Strangers in Death:In Death 26

By: J. D. Robb

1




MURDER HARBORED NO BIGOTRY, NO BIAS. IT subscribed to no class system. In its gleeful, deadly, and terminally judicious way, murder turned a blind eye on race, creed, gender, and social stratum. As Lieutenant Eve Dallas stood in the sumptuous bedroom of the recently departed Thomas A. Anders, she considered that.

Only the night before she’d caught—and closed—a case dealing with the homicide of a twenty-year-old woman who’d been throttled, beaten, then chucked out the window of her nine-story flop.

The rent-by-the-week flop, Eve mused, where the victim’s boyfriend claimed to have slept through her demise, smelled of stale sex, stale zoner, and really bad Chinese food. Anders? His Park Avenue bedroom smelled of candy-colored tulips, cool, clean wealth, and dead body. Death had come to him on the luxurious sheets of his massive, silk-canopied bed. And to Tisha Brown it had come on the stained mattress tossed on the floor of a junkie’s flop. The header to the sidewalk had just been the flourish.

The point was, Eve supposed, no matter who you were—sex, race, tax bracket—death leveled it all out. As a murder cop going on a dozen years for the NYPSD, she’d seen it all before.

It was barely seven in the morning, and she was alone with the dead. She had the first officers on scene downstairs with the housekeeper who’d called in the nine-one-one. With her hands and boots sealed, she walked around the edges of the room while her recorder documented.

“Victim is identified as Anders, Thomas Aurelius, of this address. Male, Caucasian, age sixty-one. Vic is married. Spouse is reported to be out of town, and has been notified by Horowitz, Greta, domestic who discovered the body at approximately oh six hundred and placed the nine-one-one at oh six twelve.”

Eve cocked her head. Her hair was a short, somewhat shaggy brown around a face of angles and planes. Her eyes, a few shades lighter than her hair, were all cop—sharp, cynical, and cool as they studied the dead man in the big, fancy bed.

“Anders was reputed to be alone in the house. There are two domestic droids, both of which were shut down. On cursory exam, there are no signs of forced entry, no signs of burglary, no signs of struggle.”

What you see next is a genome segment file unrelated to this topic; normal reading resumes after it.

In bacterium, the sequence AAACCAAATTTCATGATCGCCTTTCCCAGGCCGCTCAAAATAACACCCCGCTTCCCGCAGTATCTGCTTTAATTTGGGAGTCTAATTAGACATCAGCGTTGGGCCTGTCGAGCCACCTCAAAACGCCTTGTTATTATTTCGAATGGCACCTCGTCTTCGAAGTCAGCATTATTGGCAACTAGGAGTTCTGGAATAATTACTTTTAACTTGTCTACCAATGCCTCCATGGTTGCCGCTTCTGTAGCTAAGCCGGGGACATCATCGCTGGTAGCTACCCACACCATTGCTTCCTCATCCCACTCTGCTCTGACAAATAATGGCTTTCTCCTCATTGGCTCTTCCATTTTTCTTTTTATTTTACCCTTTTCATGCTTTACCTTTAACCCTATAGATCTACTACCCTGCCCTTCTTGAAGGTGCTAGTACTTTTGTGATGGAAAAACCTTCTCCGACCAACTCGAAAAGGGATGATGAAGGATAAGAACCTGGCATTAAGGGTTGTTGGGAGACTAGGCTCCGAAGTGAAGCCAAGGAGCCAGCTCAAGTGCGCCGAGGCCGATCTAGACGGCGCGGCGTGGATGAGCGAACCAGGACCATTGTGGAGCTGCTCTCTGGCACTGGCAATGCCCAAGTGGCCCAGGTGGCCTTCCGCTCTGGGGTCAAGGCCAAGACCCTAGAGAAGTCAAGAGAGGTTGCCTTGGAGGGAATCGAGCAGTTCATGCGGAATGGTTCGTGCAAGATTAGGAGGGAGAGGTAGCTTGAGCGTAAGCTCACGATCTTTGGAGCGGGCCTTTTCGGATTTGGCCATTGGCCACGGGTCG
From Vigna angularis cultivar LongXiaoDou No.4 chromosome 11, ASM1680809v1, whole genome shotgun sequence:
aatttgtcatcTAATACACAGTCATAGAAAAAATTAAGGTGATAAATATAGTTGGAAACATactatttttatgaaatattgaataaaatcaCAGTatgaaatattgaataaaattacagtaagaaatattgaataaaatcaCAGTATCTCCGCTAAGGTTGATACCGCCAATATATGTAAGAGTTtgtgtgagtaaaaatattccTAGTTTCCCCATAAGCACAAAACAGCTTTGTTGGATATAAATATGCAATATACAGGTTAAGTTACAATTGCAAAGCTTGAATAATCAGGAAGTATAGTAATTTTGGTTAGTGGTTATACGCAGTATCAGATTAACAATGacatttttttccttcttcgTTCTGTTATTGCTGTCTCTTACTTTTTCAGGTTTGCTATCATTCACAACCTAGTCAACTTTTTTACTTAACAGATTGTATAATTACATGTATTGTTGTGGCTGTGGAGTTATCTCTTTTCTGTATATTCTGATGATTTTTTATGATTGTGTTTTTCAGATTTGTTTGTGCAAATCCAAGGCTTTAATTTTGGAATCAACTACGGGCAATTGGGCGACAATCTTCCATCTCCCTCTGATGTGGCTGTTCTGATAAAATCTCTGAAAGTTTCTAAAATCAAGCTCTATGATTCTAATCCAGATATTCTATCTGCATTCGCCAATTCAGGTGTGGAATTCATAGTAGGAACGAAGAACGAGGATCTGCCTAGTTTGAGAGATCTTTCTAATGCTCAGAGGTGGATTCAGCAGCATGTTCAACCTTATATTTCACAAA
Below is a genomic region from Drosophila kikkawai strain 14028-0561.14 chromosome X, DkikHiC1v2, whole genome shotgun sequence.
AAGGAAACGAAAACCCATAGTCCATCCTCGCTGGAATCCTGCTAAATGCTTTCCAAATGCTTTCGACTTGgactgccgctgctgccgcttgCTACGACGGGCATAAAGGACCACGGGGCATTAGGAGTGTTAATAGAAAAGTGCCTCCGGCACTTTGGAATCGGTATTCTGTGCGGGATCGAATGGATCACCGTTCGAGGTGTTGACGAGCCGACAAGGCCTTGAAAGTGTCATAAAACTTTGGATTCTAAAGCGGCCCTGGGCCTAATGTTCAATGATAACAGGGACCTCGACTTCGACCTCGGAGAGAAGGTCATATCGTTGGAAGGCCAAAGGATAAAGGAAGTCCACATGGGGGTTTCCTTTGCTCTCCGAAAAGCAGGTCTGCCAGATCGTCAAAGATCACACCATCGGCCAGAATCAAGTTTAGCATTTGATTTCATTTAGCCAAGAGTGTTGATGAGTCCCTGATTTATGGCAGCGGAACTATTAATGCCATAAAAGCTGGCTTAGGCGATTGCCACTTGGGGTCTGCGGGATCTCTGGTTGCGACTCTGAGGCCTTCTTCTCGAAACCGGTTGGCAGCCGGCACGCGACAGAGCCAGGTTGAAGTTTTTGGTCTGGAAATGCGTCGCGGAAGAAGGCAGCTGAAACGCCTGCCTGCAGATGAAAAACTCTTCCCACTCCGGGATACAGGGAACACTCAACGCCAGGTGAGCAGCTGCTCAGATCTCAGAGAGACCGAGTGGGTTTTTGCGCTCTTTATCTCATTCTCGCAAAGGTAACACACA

On long legs, she crossed to the bed. Over her lean body she wore rough trousers, a plain cotton shirt, and a long coat of black leather. Behind her, over a gas fireplace where flames simmered gold and red, the view screen popped on.

Good morning, Mr. Anders!



Narrow-eyed, Eve turned to stare at the screen. The computerized female voice struck her as annoyingly perky, and the sunrise colors bleeding onto the screen wouldn’t have been her choice of wake-up call.

It’s now seven-fifteen on Tuesday, March eighteenth, twenty-sixty. You have a ten o’clock tee time at the club, with Edmond Luce.



As the computer chirpily reminded Anders what he’d ordered for breakfast, Eve thought: No egg-white omelette for you this morning, Tom.

Across the room in an ornate sitting area, a miniAutoChef with bright brass fittings beeped twice.

Your coffee’s ready! Enjoy your day!



“Not so much,” Eve murmured.

The screen flipped to the morning’s headline news, anchored by a woman only slightly less perky than the computer. Eve tuned her out.

The headboard gleamed brass, too—all of its sleek, shiny rungs. Black velvet ropes tied Anders’s wrists to two of them, while two more ropes bound his ankles by a length to the footboard. The four matching ropes were joined by the fifth that wrapped around Anders’s throat, pulling his head off the pillows. His eyes were wide, and his mouth hung open as if he was very surprised to find himself in his current position.

Several sex toys sat on the table beside the bed. Anal probe, vibrator, colorful cock rings, gliding and warming lotions, and lubricants. The usual suspects, Eve thought. Leaning down, she studied, sniffed Anders’s thin, bare chest. Kiwi, she thought, and angled her head to read labels on the lotions.

Definitely the kiwi. It took all kinds.

As she’d noticed something else, she lifted the duvet from where it pooled at Anders’s waist. Under it, three neon (possibly glow-in-the-dark) cock rings rode on an impressive erection.

“Not bad for a dead man.”

Eve eased open the drawer in the nightstand. Inside, as she’d suspected, was an economy pack of the top-selling erection enhancer, Stay-Up. “Hell of a product endorsement.”

She started to open her field kit, then stopped when she heard approaching footsteps. She recognized the clomp of boots as her partner’s shit-kickers. Whatever the calendar said about the approach of spring, in New York that was a big, fat lie. As if to prove the point, Detective Delia Peabody stepped through the door in an enormous—and puffy—purple coat, with a long, striped scarf that appeared to be wrapped around her neck three times. Between that and the cap pulled over her ears, only her eyes and the bridge of her nose were visible.

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